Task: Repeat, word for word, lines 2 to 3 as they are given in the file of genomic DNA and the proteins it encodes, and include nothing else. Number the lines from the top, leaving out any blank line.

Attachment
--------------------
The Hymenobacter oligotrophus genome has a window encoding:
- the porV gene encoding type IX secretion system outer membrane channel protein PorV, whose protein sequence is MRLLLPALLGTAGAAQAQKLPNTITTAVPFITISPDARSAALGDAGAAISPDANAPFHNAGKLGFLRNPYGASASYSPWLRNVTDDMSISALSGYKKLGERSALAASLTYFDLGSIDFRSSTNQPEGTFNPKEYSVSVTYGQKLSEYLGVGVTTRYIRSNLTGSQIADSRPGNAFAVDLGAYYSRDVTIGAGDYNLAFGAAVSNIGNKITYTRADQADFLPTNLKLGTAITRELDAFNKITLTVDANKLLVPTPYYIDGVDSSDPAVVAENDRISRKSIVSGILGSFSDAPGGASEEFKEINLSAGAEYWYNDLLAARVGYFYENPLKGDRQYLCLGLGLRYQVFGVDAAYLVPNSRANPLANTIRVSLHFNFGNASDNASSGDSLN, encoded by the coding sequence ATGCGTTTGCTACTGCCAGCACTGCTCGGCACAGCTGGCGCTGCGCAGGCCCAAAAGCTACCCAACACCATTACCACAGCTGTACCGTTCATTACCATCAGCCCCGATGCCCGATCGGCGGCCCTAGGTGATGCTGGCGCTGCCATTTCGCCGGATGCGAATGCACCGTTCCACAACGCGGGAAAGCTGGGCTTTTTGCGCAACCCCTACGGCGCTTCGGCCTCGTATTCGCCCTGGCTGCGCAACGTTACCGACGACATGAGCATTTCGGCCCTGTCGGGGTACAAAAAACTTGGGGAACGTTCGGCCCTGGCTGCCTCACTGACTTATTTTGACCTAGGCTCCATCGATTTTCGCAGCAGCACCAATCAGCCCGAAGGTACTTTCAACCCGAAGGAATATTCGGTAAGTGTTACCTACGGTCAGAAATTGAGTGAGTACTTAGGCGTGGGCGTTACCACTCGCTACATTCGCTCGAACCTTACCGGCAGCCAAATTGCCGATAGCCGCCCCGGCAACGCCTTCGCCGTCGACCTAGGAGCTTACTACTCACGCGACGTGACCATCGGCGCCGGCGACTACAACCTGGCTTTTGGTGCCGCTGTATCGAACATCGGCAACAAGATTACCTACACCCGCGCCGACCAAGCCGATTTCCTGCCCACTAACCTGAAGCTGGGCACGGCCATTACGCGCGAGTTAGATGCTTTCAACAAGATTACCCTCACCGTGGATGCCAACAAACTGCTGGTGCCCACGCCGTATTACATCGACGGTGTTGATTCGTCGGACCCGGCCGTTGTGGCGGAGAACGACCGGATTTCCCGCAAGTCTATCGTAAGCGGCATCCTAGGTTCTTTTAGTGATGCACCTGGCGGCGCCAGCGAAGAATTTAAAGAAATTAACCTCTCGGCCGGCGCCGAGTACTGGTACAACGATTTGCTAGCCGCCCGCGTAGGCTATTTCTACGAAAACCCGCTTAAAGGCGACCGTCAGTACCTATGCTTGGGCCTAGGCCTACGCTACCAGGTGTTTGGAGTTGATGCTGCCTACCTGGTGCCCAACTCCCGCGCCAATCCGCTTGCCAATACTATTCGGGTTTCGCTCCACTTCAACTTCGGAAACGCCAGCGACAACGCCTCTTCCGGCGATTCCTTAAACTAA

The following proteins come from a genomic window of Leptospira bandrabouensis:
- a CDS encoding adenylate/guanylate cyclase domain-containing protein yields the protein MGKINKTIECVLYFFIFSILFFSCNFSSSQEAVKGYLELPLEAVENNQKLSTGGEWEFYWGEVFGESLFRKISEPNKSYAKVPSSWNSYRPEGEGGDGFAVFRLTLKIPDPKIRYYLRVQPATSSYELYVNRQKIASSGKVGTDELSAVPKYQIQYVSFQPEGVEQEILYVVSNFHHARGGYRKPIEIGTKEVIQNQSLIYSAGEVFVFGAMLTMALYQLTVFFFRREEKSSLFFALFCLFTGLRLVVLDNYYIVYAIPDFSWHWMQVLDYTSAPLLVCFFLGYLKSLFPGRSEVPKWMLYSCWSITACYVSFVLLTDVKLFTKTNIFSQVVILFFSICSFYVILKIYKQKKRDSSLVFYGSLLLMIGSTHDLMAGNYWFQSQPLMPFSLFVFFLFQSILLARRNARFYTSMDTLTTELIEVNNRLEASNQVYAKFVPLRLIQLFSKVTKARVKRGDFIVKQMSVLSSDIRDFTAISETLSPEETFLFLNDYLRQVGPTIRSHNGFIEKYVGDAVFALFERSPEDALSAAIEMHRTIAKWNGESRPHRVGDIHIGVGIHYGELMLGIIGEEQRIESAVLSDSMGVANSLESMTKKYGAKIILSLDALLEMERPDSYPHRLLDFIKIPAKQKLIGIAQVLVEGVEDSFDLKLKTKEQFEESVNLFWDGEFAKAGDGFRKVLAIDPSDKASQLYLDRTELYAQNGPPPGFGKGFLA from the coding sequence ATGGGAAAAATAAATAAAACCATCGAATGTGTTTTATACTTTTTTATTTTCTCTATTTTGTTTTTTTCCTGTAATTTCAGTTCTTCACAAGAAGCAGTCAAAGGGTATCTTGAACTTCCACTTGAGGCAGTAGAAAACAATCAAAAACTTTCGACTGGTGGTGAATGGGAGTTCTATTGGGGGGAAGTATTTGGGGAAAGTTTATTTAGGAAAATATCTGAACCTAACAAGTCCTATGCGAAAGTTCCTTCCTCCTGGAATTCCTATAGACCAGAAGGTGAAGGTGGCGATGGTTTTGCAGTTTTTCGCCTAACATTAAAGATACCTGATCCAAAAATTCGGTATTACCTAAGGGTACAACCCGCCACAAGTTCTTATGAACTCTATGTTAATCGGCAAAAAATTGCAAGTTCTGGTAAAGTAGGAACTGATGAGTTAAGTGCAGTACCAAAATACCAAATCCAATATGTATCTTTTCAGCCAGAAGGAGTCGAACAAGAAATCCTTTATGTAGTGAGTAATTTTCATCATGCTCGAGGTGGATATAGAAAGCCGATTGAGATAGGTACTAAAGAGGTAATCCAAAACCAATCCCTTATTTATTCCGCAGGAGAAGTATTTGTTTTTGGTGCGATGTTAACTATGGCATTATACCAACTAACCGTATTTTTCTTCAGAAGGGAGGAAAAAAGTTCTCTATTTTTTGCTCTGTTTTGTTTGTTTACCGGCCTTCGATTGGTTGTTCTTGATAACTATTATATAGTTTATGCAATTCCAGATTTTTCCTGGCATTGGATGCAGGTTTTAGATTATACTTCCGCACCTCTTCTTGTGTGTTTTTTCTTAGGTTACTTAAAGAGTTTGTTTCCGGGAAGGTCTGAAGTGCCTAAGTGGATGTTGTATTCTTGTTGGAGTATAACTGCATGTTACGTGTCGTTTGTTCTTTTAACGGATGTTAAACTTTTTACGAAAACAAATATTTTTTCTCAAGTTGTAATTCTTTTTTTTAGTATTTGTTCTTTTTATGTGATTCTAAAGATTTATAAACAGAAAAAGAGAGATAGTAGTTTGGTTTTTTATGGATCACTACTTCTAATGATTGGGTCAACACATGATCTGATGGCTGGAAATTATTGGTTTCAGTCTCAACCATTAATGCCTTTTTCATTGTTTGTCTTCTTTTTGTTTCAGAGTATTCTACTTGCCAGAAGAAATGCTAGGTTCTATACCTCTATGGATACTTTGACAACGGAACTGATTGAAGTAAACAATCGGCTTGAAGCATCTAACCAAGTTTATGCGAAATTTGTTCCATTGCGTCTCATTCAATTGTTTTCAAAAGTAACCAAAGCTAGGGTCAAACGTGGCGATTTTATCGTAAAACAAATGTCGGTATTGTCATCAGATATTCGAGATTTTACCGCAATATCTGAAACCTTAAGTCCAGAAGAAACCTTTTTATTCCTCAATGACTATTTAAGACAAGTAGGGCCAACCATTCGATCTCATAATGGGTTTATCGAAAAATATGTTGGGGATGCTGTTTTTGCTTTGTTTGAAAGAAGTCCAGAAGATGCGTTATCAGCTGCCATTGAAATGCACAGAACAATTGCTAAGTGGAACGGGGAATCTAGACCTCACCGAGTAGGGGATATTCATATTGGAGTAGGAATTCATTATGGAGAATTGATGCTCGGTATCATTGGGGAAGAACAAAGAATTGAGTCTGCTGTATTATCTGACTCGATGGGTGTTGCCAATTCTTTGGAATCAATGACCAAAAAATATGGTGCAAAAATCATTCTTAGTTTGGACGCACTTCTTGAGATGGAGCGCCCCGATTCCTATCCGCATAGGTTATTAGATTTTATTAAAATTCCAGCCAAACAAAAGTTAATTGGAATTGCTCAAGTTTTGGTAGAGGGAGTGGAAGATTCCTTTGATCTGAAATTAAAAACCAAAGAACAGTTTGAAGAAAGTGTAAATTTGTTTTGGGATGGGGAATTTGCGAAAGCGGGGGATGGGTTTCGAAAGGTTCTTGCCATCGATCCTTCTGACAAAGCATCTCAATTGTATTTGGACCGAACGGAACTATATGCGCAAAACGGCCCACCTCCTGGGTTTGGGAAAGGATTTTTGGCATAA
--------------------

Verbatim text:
- the porV gene encoding type IX secretion system outer membrane channel protein PorV, whose protein sequence is MRLLLPALLGTAGAAQAQKLPNTITTAVPFITISPDARSAALGDAGAAISPDANAPFHNAGKLGFLRNPYGASASYSPWLRNVTDDMSISALSGYKKLGERSALAASLTYFDLGSIDFRSSTNQPEGTFNPKEYSVSVTYGQKLSEYLGVGVTTRYIRSNLTGSQIADSRPGNAFAVDLGAYYSRDVTIGAGDYNLAFGAAVSNIGNKITYTRADQADFLPTNLKLGTAITRELDAFNKITLTVDANKLLVPTPYYIDGVDSSDPAVVAENDRISRKSIVSGILGSFSDAPGGASEEFKEINLSAGAEYWYNDLLAARVGYFYENPLKGDRQYLCLGLGLRYQVFGVDAAYLVPNSRANPLANTIRVSLHFNFGNASDNASSGDSLN, encoded by the coding sequence ATGCGTTTGCTACTGCCAGCACTGCTCGGCACAGCTGGCGCTGCGCAGGCCCAAAAGCTACCCAACACCATTACCACAGCTGTACCGTTCATTACCATCAGCCCCGATGCCCGATCGGCGGCCCTAGGTGATGCTGGCGCTGCCATTTCGCCGGATGCGAATGCACCGTTCCACAACGCGGGAAAGCTGGGCTTTTTGCGCAACCCCTACGGCGCTTCGGCCTCGTATTCGCCCTGGCTGCGCAACGTTACCGACGACATGAGCATTTCGGCCCTGTCGGGGTACAAAAAACTTGGGGAACGTTCGGCCCTGGCTGCCTCACTGACTTATTTTGACCTAGGCTCCATCGATTTTCGCAGCAGCACCAATCAGCCCGAAGGTACTTTCAACCCGAAGGAATATTCGGTAAGTGTTACCTACGGTCAGAAATTGAGTGAGTACTTAGGCGTGGGCGTTACCACTCGCTACATTCGCTCGAACCTTACCGGCAGCCAAATTGCCGATAGCCGCCCCGGCAACGCCTTCGCCGTCGACCTAGGAGCTTACTACTCACGCGACGTGACCATCGGCGCCGGCGACTACAACCTGGCTTTTGGTGCCGCTGTATCGAACATCGGCAACAAGATTACCTACACCCGCGCCGACCAAGCCGATTTCCTGCCCACTAACCTGAAGCTGGGCACGGCCATTACGCGCGAGTTAGATGCTTTCAACAAGATTACCCTCACCGTGGATGCCAACAAACTGCTGGTGCCCACGCCGTATTACATCGACGGTGTTGATTCGTCGGACCCGGCCGTTGTGGCGGAGAACGACCGGATTTCCCGCAAGTCTATCGTAAGCGGCATCCTAGGTTCTTTTAGTGATGCACCTGGCGGCGCCAGCGAAGAATTTAAAGAAATTAACCTCTCGGCCGGCGCCGAGTACTGGTACAACGATTTGCTAGCCGCCCGCGTAGGCTATTTCTACGAAAACCCGCTTAAAGGCGACCGTCAGTACCTATGCTTGGGCCTAGGCCTACGCTACCAGGTGTTTGGAGTTGATGCTGCCTACCTGGTGCCCAACTCCCGCGCCAATCCGCTTGCCAATACTATTCGGGTTTCGCTCCACTTCAACTTCGGAAACGCCAGCGACAACGCCTCTTCCGGCGATTCCTTAAACTAA

The following proteins come from a genomic window of Leptospira bandrabouensis: